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Thursday, 30 August, 2001, 11:36 GMT 12:36 UK
Nato collects first third of arms
Surrendered arms
Arms collections put ball in Macedonian court
Nato has collected one third of the weapons which ethnic Albanian rebels in Macedonia agreed to hand over, a top commander said.

This means a key condition has been met for Macedonia's parliament to begin debating political reforms called for by the ethnic Albanian minority.


I really hope this will contribute to the parliamentary process

Major General Gunnar Lange
Major General Gunnar Lange made the announcement as British foreign secretary Jack Straw arrived the capital, Skopje.

Mr Straw was expected to push Macedonia's government to keep to its side of the peace deal and get the reforms approved.

The visit came amid reports of isolated outbreaks of gunfire, and an explosion in the Albanian quarter of Skopje, the fourth to hit the capital in as many days.

Contribution

General Lange, military commander of Nato's Essential Harvest operation, said he had given President Boris Trajkovski a letter informing him that the first stage of Nato's mission was complete.

It is understood about 1,500 arms have been handed over, from an agreed total of 3,300.

Troops securing a collection point
Nato hopes to be out in 30 days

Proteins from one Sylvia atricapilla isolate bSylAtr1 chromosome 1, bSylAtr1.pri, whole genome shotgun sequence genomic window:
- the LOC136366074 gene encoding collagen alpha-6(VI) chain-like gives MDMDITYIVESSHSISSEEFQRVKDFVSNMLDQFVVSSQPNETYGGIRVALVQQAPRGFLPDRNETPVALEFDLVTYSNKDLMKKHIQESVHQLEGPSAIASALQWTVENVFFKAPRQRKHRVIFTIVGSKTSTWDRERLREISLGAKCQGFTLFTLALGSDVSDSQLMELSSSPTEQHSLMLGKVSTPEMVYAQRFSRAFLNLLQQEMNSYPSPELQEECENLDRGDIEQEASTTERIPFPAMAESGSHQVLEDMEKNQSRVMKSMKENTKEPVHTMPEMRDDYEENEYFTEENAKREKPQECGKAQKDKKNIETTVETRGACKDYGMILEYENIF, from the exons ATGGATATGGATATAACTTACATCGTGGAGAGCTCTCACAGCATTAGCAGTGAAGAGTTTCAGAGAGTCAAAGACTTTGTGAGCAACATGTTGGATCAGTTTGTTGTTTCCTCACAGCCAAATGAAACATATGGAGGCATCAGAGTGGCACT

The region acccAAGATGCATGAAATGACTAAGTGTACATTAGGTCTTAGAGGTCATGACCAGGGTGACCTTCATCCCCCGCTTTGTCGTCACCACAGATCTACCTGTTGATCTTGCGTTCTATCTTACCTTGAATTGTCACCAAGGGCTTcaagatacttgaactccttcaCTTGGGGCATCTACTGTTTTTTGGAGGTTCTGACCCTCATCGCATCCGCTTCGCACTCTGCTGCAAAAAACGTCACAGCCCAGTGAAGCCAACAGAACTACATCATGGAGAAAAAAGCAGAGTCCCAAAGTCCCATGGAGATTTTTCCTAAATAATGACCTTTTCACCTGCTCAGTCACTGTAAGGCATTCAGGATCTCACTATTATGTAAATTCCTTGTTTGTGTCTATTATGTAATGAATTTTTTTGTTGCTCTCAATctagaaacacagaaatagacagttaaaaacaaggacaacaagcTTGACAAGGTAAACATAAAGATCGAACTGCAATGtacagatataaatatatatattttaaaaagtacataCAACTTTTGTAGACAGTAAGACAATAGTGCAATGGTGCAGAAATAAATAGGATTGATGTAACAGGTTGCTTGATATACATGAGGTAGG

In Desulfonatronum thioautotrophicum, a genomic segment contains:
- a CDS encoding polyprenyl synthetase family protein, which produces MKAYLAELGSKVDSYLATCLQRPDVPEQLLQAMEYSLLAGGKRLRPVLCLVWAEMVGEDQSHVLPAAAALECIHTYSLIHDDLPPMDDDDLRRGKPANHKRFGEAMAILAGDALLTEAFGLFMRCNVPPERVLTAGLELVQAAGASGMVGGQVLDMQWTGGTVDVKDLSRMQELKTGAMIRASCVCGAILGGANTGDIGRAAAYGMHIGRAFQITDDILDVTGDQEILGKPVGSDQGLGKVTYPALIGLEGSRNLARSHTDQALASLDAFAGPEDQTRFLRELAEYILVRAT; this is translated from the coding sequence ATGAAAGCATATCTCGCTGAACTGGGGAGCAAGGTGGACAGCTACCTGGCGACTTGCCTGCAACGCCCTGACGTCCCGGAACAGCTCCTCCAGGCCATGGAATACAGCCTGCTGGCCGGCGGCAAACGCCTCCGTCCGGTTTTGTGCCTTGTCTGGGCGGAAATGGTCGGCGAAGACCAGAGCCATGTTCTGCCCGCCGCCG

"I really hope this will contribute to the parliamentary process," he said.

Step by step

Under the terms of the peace plan, the rebels' voluntary hand-over of weapons is to be followed by step-by-step political reforms to give the ethnic Albanians more rights.

But political reforms will not be voted on until all the agreed weapons have been handed over.

Macedonia's parliament is due to meet on Friday to begin discussing the reforms.

Nato Secretary-General George Robertson, who visited Macedonia on Wednesday, urged the parliament to pass the reforms.

"Just as I expect the insurgents to disarm, I expect the members of the Macedonian parliament to recognise their responsibilities," he said.

The latest blast in Skopje, as with the previous three, caused no casualties. However, an Albanian-owned restaurant was destroyed.

Macedonian radio also reported shooting incidents around Tetovo in the country's north.

Some Macedonians see the weapons collection programme as pointless, believing the rebels could easily rearm.

But Western diplomats say the collection has an important role in keeping the peace process on track.

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